But of course, there is another reason why child welfare is so secretive. We know there are federal enforcement statutes to provide accountability against child welfare fraud, but the U.S. Department of Health and Human Services Office of Inspector General has what is called in the legal community, "Safe Harbor Provisions". Safe Harbor are exactly what you think; they are a place in the law where an individual or corporation can go to as a safe haven when it has been found that they have been practicing questionable and improper billing cost activities that are punishable by law.
HHS OIG Solicitation for Safe Harbors and Fraud Alerts 2009

Now, we can understand why the MFCUs and the States Attorney General will do nothing, (except for Roy Cooper) as they are too lazy to find the statutory passage to go into the "Exemption 3 and 6 safe harbor" and attack the Child Welfare Medicaid Fraudfeasor with full prosecution and recovery.

We can also understand why Child Abuse Propaganda continues to thrive as there is no public scrutiny of the data that is generated nor the research that is published as we can see "abuse and neglect" are lumped into the same Exemption categories.  With poverty codified as neglect, the propaganda campaigns are in full force.   Nothing more than malafide scienter on the part of these universities to protect federal aberrant billing practices.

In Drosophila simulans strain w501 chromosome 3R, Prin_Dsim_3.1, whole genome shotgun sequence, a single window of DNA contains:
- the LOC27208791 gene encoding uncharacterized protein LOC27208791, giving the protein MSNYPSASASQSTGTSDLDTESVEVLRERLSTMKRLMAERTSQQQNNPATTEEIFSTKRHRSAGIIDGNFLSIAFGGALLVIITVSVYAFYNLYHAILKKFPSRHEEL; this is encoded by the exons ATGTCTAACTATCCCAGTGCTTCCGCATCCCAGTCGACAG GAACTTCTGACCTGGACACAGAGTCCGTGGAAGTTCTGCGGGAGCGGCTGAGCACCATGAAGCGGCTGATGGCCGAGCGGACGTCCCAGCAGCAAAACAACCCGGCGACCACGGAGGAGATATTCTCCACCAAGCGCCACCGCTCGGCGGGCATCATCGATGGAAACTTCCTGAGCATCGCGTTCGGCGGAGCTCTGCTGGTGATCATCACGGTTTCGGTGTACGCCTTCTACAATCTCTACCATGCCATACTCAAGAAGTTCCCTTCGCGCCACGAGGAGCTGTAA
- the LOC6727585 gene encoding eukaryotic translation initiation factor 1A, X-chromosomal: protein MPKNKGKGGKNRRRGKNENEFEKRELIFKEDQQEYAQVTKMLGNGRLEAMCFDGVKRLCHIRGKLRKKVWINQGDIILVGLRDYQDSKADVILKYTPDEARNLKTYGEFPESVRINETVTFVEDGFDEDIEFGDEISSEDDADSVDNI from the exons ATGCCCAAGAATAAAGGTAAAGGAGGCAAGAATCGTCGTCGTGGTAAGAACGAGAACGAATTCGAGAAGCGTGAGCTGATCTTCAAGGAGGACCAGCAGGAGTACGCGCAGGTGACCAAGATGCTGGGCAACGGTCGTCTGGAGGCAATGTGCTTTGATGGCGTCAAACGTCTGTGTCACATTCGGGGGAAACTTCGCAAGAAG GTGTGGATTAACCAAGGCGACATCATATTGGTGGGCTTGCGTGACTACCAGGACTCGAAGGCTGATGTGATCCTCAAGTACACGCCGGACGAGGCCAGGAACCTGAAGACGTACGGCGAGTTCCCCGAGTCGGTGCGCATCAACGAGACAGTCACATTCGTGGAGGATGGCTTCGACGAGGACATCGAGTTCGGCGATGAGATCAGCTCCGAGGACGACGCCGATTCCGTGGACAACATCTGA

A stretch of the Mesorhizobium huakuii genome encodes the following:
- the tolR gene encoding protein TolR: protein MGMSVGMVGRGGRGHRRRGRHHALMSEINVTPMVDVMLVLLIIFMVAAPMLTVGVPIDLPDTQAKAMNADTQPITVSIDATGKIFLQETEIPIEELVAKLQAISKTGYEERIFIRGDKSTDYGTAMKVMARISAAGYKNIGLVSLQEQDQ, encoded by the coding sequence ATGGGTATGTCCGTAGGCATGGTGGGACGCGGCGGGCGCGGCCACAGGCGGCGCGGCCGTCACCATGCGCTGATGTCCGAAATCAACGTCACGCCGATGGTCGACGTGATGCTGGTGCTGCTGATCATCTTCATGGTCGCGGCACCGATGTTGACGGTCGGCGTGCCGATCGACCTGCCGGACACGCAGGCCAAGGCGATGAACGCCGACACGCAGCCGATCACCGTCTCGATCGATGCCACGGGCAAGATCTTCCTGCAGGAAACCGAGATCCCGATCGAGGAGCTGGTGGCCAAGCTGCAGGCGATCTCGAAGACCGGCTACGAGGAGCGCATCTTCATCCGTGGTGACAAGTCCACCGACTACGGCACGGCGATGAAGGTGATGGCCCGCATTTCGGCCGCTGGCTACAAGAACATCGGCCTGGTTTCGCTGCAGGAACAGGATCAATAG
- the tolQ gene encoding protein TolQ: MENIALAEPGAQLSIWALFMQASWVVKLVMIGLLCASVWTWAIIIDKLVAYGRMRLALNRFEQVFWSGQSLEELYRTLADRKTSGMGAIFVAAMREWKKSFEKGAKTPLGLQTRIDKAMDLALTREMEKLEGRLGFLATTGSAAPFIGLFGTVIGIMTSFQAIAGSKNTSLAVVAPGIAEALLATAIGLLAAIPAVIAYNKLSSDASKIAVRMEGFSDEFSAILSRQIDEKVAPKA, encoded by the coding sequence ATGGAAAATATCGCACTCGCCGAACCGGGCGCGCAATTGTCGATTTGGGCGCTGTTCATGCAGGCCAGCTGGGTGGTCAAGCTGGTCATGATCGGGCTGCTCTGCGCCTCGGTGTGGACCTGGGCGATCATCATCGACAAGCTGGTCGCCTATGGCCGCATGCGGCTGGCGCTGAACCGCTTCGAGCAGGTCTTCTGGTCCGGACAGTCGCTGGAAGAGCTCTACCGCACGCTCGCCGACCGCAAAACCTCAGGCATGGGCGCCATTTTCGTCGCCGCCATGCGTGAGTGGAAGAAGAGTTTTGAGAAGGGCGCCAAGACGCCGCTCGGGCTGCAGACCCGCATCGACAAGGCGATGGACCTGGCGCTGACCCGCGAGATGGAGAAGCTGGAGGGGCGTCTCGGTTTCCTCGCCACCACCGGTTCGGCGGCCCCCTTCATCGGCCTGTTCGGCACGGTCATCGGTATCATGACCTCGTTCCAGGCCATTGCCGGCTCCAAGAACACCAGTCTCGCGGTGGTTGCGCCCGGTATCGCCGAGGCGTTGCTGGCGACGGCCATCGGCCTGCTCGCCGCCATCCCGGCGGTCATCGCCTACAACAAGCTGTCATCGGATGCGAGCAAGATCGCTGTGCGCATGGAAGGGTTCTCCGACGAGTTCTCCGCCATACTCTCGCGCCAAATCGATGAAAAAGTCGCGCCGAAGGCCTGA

Michigan Child Abuse Prevention Month Complete Toolkit 2010

Each state has a Medicaid Fraud Control Unit (MFCU), stationed in with the States Attorney General. These MFCUs has the powers and funding to stop Medicaid fraud. Section 1128B(b) of the Social Security Act (the Act) (42 U.S.C. 1320a–7b(b)) provides criminal penalties for individuals or entities that knowingly and willfully offer, pay, solicit, or receive remuneration in order to induce or reward business reimbursable under the Federal health care programs. The offense is classified as a felony and is punishable by fines of up to $25,000 and imprisonment for up to 5 years. OIG may also impose civil money penalties, in accordance with section 1128A(a)(7) of the Act (42 U.S.C. 1320a–7a(a)(7)), or exclusion from the Federal health care programs, in accordance with section 1128(b)(7) of the Act (42 U.S.C. 1320a–7(b)(7)), yet enforcement is exempted under 3 and 6 of FOIA.

This is why only the bravest warriors enter the battlefield of the court to bring forth qui tams.

The barriers of entry into the "safe harbor"  in alleging fraud or mistake in child welfare claims as a party must state with particularity the circumstances constituting fraud or mistake in a court of law.  It becomes an epic battle of honor for the parties who choose to battle the ugly beast named fraud in child welfare.   Even though malice, intent, knowledge, and other conditions of a person's mind who commits child welfare fraud may be alleged generally in litigation, it is still the burden of the party to educate the court on the facts, the honor of the warrior to tell his story...

Stop Child Welfare Fraud

It must be noted that there is still no mention of any oversight of the pervasive fraud, just focusing on child welfare, with TRICARE the military and military families version of Medicaid. Also, child welfare fraud is not exclusive to Medicaid, as the false claims exist in the areas of Title IV-E, the next largest area of child welfare fraud.